(By Ben Mbangu in Monze)
HIGHER education minister Professor Nkandu Luo says there will be no change in Zambia even if people complain and want to change the President unless the country focuses on education.
Commissioning two hostels at Rusangu University town campus in Monze built at a cost of K10 million, Prof Luo said change can only be actualised when citizens realise that the country was in a fourth industrial revolutionary.
“These complaints you make in the country of even saying that you want to change the President, you will change Presidents until rain come down, there will be no change in this country,” she said. “There will be no change until we focus on education and until we know that as a country we are in the fourth industrial revolution.”
Prof Luo said education has liberated other countries that had similar history with that of Zambia like Singapore, Japan, Korea and Israel.
“Those countries decided to invest in education, technology and today because of technology you see Israel developing despite being a desert,” she said. Luo said her ministry was working on changing the landscape of education in the country.
Prof Luo said the future of the country lies in the hands of students in higher learning institutions hence the government was in the process of transforming the landscape of the education sector.
“We are going to focus on quality education for social economic development so that in the other three years when I look back, I will be saying these are the things I brought,” she said.
“Watching Zambians importing people from Zimbabwe to come and do plumbing and roofing here, waiting for the Chinese to come and do roads here, can’t we do that? It’s a pity to our education sector and together with my colleague Honourable [David] Mabumba we are resolved to change the landscape of the education sector in the country. We want you students, lecturers and management to move with us. There will be no free time because we are all getting down to work…but those who want to be part of us and focus on education and doing the right thing should remain here.”
Prof Luo said the country’s education system required total transformation so as to change the current way in which it was being delivered.
“Education is not about sitting in a classroom and listening to lecturers and pass exams. That is being schooled and we have a lot of people in Zambia that are schooled. An educated person is competitive, a critical thinker, problem solver while a schooled person when they graduate they go to look for who is connected to who and tell them that find me a job,” she said.
Prof Luo commended management at Rusangu University for its effort in putting up infrastructure befitting a higher learning institution as well as honouring individuals that contributed to what the place was now by naming the newly built hostels after them.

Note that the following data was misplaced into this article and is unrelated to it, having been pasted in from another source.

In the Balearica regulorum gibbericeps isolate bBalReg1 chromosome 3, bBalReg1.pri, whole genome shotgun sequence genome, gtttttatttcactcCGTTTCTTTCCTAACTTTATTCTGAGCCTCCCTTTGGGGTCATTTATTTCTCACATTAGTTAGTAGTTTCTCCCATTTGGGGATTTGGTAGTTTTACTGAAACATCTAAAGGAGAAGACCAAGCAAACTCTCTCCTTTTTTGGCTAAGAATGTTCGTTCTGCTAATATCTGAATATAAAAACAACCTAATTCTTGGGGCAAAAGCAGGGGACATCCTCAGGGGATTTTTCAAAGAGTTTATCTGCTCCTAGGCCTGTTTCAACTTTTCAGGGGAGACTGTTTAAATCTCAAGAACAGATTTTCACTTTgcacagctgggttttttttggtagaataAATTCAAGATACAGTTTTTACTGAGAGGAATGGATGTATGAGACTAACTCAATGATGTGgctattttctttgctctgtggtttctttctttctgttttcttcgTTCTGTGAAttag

She pointed out that it was important to honour people that worked tirelessly because that had potential to promote hard work to others.
“It’s a pity we are not praising management of this school while they are still alive for their great efforts among them the reduction of tuition fees because if you go to UNZA (University of Zambia) it’s very expensive than here. In Zambia we are full of jealous and hatred that we can’t recognize those that are doing good,” said Prof Luo.
“There is too much inertia in this country. People don’t want to work hard. So if we start honouring people who are working hard then others also will get motivated to work hard. What Rusangu University has done in building these two hostels at its town campus is commendable because that is providing infrastructure conducive for the learning environment and not what we see around where people turn houses and call them a university. We should stop this system of turning houses into universities. We need infrastructure that befits the standards of a university.”
Rusangu University vice-chancellor Dr Pardon Mwansa said students at his institution were looking forward to the day and time when government would extend student loans scheme to them as well.
“The students here are looking forward to the day and time when they will have the privilege of getting a student loan or bursary in whatever form it may come. As Rusangu University we will continue partnering with government to educate men and women for this country,” said Dr Mwansa. “The names of people at the hostels symbolise where we are coming from and the sacrifices we went through.”
Meanwhile, Rusangu University Council chairman Dr Harrington Akombwa thanked the government for creating an enabling environment in which the Church had been able to play its part of emulating Jesus Christ’s work of healing, preaching and teaching.
“As the Seventh Day Adventist Church, these infrastructure developments we are putting up, we are not competing with anyone but merely emulating the work of Jesus Christ,” said Dr Akombwa. “When Jesus used to walk from village to village he was doing three important things which is healing and these are hospitals we have; Teaching, these are schools we have and Preaching, these are churches we built so really as SDA church we are just emulating Jesus ‘s work.”